Two Minute Tips  

Troubleshooting a De-energized Motor

Noah Bethel | Vice President-Product Development, PdMA Corporation

This week we look at troubleshooting techniques and considerations when a motor is not running (de-energized), requiring controlled test signals to be sent into the motor. The fault zones related to a de-energized motor are power circuit, insulation, stator, rotor, and air gap. In less than five minutes the MCE® test can give a basic evaluation of the insulation health using resistance and capacitance-to-ground measurements, and power circuit and stator winding health using phase resistance and inductance readings. For insulation health, the PdMA default setpoints for resistance-to-ground, based on accepted industry standards, is a good place to start in determining if the insulation is acceptable for continued operation. If the resistance-to-ground is close to the limit, additional insulation tests such as a Polarization Index or Step Voltage Test may be required. For power circuit and stator health of a three- phase motor, resistance and inductance values of each phase should be nearly the same depending on the rotor influence. A comparison to baseline or last test can be critical in a troubleshooting situation, so work very hard to get a baseline test as soon as possible when the motor is running normally. Elevated phase resistance on one of the phases indicates a power circuit or high resistance connection anomaly. Reduced inductance in one phase can indicate lost or shorted turns in the stator windings. Remember that copper winding has a positive temperature coefficient, so higher temperatures means higher phase resistance. However, changing temperatures has little to no effect on inductance values.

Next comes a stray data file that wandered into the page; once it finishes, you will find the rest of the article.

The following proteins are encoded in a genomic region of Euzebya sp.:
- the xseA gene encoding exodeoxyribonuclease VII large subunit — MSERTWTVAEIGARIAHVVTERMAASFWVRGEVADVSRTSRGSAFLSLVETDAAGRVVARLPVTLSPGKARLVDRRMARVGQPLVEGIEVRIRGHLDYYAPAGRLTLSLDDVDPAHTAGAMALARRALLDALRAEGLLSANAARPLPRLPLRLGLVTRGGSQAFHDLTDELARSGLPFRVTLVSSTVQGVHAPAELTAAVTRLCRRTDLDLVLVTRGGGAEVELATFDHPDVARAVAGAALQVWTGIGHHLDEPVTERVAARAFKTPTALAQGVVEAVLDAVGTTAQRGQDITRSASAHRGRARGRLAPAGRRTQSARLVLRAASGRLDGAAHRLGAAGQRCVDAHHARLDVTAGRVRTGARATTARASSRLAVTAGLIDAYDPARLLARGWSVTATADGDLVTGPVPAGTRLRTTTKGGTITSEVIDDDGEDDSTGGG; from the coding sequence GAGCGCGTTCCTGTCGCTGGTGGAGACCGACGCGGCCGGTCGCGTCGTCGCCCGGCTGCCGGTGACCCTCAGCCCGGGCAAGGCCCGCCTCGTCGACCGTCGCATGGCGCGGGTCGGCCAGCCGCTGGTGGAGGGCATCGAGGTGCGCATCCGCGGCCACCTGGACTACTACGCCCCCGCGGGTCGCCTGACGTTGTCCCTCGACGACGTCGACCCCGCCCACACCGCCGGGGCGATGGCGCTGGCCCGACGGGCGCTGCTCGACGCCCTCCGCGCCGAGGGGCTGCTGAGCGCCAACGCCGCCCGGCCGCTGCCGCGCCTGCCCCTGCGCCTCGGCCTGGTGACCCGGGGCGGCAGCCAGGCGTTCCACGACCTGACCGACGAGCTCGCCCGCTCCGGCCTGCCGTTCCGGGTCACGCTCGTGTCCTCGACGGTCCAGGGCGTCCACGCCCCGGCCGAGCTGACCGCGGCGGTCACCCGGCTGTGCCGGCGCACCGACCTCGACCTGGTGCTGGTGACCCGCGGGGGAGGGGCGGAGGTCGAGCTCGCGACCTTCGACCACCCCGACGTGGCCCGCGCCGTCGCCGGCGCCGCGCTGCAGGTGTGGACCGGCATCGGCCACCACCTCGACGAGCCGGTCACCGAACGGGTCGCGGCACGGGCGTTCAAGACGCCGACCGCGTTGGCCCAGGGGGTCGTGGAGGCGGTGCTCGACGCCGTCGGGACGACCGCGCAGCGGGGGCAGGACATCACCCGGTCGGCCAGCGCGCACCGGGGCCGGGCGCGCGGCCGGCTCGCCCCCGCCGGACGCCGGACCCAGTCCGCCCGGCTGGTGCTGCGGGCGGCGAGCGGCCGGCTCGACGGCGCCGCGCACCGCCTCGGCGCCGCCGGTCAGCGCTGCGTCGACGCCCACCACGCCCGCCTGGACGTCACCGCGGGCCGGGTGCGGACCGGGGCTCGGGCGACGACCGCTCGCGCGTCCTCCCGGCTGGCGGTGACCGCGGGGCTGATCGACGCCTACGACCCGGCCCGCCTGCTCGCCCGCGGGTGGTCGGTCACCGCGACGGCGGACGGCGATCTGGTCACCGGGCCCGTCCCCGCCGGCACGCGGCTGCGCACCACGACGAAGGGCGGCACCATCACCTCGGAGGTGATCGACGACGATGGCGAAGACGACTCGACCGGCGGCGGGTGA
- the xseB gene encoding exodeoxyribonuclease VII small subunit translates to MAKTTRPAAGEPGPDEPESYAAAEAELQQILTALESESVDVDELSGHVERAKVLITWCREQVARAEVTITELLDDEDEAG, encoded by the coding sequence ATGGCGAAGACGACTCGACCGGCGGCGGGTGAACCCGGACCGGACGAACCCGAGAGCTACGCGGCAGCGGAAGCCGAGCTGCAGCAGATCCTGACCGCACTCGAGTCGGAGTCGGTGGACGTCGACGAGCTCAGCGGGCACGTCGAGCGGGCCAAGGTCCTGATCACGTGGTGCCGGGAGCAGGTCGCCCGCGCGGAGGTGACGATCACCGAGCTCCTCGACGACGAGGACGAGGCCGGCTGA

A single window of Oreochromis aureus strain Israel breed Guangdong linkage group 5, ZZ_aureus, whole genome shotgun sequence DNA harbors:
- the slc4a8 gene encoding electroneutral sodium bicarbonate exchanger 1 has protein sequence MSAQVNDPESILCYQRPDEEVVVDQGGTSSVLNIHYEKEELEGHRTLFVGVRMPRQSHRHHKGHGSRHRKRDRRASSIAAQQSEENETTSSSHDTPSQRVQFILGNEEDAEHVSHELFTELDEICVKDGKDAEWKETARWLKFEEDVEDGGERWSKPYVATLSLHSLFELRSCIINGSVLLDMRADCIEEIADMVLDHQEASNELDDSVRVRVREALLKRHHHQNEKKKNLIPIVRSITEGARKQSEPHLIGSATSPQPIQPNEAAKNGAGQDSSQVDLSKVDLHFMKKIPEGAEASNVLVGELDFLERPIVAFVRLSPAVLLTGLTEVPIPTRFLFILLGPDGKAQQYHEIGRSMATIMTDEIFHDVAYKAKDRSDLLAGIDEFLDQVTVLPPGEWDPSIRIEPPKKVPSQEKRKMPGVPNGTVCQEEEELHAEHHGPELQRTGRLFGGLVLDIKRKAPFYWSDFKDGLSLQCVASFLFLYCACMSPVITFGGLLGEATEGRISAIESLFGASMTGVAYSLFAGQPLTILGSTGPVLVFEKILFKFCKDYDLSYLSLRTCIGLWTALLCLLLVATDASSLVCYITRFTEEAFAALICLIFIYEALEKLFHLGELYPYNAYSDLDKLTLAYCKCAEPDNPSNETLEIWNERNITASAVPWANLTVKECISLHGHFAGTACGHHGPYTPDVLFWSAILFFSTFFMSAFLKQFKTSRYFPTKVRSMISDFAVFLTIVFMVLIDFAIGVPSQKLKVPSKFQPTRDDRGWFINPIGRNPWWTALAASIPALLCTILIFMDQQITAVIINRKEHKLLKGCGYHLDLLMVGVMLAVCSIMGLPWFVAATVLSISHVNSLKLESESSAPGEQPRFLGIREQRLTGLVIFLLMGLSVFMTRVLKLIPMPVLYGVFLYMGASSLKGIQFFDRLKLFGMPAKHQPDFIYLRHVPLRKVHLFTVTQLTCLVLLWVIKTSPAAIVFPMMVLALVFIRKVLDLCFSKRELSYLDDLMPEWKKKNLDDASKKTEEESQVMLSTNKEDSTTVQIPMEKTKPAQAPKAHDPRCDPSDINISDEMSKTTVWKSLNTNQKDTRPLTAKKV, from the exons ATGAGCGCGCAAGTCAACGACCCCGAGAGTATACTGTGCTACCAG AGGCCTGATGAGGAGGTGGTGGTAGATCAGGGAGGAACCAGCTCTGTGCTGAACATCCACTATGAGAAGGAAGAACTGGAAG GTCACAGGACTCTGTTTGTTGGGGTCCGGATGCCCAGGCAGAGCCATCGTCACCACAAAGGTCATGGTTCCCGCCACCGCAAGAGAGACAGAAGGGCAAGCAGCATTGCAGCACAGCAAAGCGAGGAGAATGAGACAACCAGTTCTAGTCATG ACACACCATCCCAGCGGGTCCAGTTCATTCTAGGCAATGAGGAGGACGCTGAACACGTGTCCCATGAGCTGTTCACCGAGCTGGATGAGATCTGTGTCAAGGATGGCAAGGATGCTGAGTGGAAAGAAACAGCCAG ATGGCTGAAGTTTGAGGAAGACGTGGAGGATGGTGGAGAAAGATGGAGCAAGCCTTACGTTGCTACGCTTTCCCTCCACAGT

To listen to a discussion on troubleshooting for electric motor reliability visit our PdMA YouTube Channel at


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About the Author

Noah Bethel Vice President-Product Development, PdMA Corporation

Noah has over twenty-five years of broad operations and electrical systems maintenance experience in industrial, commercial, and military settings ranging from nuclear submarines to world class amusement parks. His experience includes high and low voltage, AC and DC, power generation, power distribution, motors, and motor controllers. Noah is currently in charge of product development for new and existing PdM technology at PdMA Corporation.

Noah is a graduate of the University of the State of New York and the Naval Nuclear Power School and Training Unit. He is a Certified Maintenance Reliability Professional, with field experience in motor circuit analysis, current signature, power analysis, thermography, vibration analysis, oil analysis and ultrasonic testing.